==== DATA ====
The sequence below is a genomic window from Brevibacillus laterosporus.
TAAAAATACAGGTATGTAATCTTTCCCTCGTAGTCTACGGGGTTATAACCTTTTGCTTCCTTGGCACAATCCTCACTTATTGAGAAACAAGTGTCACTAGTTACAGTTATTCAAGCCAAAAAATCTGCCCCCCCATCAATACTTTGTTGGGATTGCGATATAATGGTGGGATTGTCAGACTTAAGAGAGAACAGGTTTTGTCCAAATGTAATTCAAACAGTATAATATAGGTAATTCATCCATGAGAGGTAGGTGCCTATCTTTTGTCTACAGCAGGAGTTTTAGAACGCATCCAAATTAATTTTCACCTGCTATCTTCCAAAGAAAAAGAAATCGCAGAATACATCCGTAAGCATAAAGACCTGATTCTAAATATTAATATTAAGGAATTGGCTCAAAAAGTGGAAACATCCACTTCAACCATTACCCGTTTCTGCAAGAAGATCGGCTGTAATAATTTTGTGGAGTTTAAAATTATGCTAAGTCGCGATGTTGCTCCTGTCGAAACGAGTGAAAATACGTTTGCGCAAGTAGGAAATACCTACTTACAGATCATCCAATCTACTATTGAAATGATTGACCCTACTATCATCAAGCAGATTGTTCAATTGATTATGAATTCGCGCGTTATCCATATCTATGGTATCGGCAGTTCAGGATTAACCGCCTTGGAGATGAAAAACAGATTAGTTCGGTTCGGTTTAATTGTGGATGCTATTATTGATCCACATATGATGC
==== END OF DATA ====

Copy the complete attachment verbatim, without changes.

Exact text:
The sequence below is a genomic window from Brevibacillus laterosporus.
TAAAAATACAGGTATGTAATCTTTCCCTCGTAGTCTACGGGGTTATAACCTTTTGCTTCCTTGGCACAATCCTCACTTATTGAGAAACAAGTGTCACTAGTTACAGTTATTCAAGCCAAAAAATCTGCCCCCCCATCAATACTTTGTTGGGATTGCGATATAATGGTGGGATTGTCAGACTTAAGAGAGAACAGGTTTTGTCCAAATGTAATTCAAACAGTATAATATAGGTAATTCATCCATGAGAGGTAGGTGCCTATCTTTTGTCTACAGCAGGAGTTTTAGAACGCATCCAAATTAATTTTCACCTGCTATCTTCCAAAGAAAAAGAAATCGCAGAATACATCCGTAAGCATAAAGACCTGATTCTAAATATTAATATTAAGGAATTGGCTCAAAAAGTGGAAACATCCACTTCAACCATTACCCGTTTCTGCAAGAAGATCGGCTGTAATAATTTTGTGGAGTTTAAAATTATGCTAAGTCGCGATGTTGCTCCTGTCGAAACGAGTGAAAATACGTTTGCGCAAGTAGGAAATACCTACTTACAGATCATCCAATCTACTATTGAAATGATTGACCCTACTATCATCAAGCAGATTGTTCAATTGATTATGAATTCGCGCGTTATCCATATCTATGGTATCGGCAGTTCAGGATTAACCGCCTTGGAGATGAAAAACAGATTAGTTCGGTTCGGTTTAATTGTGGATGCTATTATTGATCCACATATGATGC